Apr
27
awarded  Caucus
Jan
10
awarded  Yearling
Jan
5
comment Lead catalyzed fusion
@cmaster I like this idea. Couldn't you reformulate your question so that it only asks for the cross sections, while not raising suspicion by a "fishy looking" (for some) fusion scheme?
Jan
4
comment Lead catalyzed fusion
I agree with cmaster that it is in fact in theory possible to take out energy (as you do indirectly fuse deuterium to helium) but it is still quite probable that one could not won back all the energy expended by the inefficient acceleration. And this idea lacks one of the greatest joys of other fusion schemes: the lack of permanents radioactivity (other than neutron activation)
2018
Dec
22
comment Why doesn't the escape of electromagnetic waves from a microwave depend on the reference frame, because of the Doppler effect?
Well, that makes sense.
Dec
21
answered Looking for redshift database or data
Dec
21
comment Mass distribution of a moving body
I do not doubt you know what you are saying, but I am a simple minded physics student and you insist using advanced notation to this trivial problem. It seems to me that my answer provides right what you are asking: The mass distribution as a function of time and the original coordinates.
Dec
21
comment Mass distribution of a moving body
@APC89 I must admit that I am confused with this domain D thing. For me it seems much easier to define m(r) for the whole space, or at lest for a domain large enough to enclose the whole trajectory.
Dec
21
comment Principle of etremal aging
I think that that the answer is that the principle relates to trajectories in spacetime. Even a stationary object "moves" through spacetime: it follows the time axis
Dec
21
comment Why doesn't the escape of electromagnetic waves from a microwave depend on the reference frame, because of the Doppler effect?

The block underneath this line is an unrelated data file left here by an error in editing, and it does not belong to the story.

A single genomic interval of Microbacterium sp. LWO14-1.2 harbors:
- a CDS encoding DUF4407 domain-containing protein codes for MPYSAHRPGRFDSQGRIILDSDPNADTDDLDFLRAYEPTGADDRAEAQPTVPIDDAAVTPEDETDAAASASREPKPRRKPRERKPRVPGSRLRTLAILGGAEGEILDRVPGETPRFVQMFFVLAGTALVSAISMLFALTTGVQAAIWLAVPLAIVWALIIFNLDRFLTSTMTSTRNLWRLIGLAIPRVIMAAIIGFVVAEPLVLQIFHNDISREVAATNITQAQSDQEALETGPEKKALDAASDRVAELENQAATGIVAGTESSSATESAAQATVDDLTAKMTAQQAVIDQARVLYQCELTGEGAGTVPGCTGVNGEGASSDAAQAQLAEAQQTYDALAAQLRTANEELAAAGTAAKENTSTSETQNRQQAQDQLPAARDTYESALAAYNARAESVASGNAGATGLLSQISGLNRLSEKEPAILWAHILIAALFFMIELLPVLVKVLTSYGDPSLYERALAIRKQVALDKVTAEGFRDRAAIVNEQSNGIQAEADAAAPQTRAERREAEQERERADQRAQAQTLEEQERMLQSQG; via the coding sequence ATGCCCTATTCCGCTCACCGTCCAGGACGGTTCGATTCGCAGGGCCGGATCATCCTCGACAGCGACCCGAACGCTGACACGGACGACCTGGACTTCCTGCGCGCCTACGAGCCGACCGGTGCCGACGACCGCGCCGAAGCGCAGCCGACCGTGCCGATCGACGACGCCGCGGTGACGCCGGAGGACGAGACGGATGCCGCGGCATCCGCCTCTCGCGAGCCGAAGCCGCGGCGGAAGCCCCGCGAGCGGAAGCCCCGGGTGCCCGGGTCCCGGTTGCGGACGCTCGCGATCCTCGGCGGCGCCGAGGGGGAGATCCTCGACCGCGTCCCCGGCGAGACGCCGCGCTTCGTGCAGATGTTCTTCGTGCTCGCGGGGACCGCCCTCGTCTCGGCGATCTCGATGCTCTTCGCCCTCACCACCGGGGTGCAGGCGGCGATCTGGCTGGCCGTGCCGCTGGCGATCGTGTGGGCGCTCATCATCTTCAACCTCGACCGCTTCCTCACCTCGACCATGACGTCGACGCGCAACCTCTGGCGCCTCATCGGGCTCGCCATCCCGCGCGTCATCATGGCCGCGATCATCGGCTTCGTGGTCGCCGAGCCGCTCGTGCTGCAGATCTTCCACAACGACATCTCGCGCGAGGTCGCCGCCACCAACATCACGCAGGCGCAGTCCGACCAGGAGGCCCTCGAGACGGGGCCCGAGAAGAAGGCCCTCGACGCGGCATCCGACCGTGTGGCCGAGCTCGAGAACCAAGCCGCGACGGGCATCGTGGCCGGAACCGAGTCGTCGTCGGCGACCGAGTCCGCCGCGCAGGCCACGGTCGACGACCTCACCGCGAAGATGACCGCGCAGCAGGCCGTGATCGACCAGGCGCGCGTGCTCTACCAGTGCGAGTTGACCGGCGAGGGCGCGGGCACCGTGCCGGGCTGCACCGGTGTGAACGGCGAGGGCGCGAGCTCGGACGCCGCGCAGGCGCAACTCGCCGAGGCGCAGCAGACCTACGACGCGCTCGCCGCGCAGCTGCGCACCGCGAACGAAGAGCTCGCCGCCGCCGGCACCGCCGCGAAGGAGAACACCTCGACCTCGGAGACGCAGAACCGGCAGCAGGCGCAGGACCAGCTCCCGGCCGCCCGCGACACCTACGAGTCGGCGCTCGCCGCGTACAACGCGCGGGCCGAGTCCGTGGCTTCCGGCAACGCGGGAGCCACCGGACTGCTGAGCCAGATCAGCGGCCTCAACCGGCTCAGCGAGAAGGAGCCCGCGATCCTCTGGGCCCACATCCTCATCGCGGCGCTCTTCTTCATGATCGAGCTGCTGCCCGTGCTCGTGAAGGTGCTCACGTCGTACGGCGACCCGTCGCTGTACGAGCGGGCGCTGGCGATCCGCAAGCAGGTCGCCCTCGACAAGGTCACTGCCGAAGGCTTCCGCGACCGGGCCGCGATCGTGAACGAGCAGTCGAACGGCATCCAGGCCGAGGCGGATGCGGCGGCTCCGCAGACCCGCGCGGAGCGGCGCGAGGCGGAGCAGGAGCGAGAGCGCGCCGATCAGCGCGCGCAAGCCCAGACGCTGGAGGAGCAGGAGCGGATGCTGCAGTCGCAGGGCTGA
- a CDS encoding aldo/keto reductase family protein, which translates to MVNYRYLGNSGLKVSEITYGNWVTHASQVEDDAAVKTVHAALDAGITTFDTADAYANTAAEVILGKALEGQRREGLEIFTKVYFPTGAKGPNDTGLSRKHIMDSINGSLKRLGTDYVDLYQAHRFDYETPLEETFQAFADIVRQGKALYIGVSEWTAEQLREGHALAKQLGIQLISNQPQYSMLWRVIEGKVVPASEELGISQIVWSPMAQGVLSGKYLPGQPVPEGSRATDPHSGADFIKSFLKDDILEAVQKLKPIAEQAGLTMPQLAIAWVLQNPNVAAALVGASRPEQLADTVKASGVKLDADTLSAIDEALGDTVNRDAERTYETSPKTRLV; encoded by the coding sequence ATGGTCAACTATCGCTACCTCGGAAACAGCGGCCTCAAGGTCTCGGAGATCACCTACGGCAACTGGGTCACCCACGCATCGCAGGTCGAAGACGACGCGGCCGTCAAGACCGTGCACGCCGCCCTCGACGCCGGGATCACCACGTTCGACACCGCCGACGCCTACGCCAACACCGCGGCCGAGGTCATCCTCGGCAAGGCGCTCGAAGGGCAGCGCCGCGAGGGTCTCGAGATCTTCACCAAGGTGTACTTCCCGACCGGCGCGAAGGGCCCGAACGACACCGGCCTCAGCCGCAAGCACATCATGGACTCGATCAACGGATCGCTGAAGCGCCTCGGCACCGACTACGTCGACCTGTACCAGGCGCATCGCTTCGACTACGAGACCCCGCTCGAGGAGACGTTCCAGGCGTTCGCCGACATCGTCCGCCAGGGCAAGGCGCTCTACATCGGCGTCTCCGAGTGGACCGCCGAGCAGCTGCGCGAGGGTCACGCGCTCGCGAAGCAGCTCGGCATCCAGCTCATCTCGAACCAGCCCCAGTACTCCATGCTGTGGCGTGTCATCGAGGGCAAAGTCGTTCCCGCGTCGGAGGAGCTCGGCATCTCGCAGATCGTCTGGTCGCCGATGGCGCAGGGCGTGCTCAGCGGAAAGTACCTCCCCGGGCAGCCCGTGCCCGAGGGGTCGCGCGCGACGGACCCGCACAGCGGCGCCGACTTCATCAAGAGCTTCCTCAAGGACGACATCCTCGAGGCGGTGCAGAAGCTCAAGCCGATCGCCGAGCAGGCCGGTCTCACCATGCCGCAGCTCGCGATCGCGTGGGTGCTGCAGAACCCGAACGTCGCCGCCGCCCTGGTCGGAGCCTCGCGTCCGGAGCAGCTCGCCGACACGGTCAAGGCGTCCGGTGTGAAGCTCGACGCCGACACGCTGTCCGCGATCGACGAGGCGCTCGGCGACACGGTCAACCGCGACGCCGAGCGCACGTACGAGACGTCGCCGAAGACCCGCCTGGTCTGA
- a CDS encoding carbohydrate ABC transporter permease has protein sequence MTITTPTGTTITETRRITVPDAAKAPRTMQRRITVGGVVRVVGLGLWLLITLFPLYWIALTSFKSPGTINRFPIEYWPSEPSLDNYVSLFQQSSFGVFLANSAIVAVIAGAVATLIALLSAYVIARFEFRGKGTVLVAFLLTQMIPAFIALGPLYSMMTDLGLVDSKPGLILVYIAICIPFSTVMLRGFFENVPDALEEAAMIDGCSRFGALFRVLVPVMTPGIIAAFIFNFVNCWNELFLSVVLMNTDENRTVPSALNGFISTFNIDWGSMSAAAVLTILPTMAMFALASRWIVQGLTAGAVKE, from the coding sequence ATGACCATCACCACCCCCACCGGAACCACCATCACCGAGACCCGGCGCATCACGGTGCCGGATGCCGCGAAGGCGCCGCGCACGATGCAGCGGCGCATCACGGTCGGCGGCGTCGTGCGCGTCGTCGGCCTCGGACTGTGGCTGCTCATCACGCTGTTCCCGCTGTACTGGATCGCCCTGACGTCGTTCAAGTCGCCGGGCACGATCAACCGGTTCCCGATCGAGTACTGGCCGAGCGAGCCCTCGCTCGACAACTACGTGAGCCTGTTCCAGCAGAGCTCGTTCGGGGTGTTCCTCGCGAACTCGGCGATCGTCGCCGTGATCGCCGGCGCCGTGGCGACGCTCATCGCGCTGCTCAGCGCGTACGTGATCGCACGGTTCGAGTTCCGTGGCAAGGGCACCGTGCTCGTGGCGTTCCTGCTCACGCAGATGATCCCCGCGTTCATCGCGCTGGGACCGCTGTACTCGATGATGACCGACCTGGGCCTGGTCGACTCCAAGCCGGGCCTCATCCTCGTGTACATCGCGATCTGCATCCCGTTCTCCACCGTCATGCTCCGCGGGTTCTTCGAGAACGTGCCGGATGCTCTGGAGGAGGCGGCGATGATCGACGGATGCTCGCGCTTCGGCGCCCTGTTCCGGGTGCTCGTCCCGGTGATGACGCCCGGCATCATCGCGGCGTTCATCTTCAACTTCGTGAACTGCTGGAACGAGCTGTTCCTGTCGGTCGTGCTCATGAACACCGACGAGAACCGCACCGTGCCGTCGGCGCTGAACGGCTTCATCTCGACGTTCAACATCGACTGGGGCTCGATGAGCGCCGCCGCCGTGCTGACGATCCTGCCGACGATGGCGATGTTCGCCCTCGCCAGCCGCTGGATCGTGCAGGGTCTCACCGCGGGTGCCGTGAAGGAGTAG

@MauryMarkowitz The question is not whether an imaginary person flying at relativistic speeds would see the microwaves. The real task is - that I have declared to be beyond my knowledge - demonstrating that even if you perform the calculations in a frame of reference moving at 0.999c relative to the owen you still get the correct result (that they can not escape)
Dec
21
answered Momentum of molecule after absorption of photon
Dec
21
revised Why doesn't the escape of electromagnetic waves from a microwave depend on the reference frame, because of the Doppler effect?
added a tag that seemed relevant
Dec
21
suggested approved edit on Why doesn't the escape of electromagnetic waves from a microwave depend on the reference frame, because of the Doppler effect?
Dec
21
comment Why doesn't the escape of electromagnetic waves from a microwave depend on the reference frame, because of the Doppler effect?
@SolomonSlow What you are saying is right, but there is more in this question. Per relativity, the same thing has to happen (either we can detect photons by a fixed detector in front of the owen or not), regardless of the frame of reference we are using. I hope that StudyStudy or someone else more well-versed in relativistic electrodynamics than me would write an answer.
Dec
21
answered Mass distribution of a moving body
Dec
21
comment Mass distribution of a moving body
Please edit that into question body
Dec
21
comment Mass distribution of a moving body
You does not provide enough information for this to be solved. Even if it is a rigid body (it does not deforms in any way), you need to know how it rotates.
Dec
21
comment Violating Newtons First Law!
whats the problem with my answer?
Dec
21
answered Violating Newtons First Law!
Dec
21
answered Trying to get moment of inertia of a disc using moment of inertia of a rod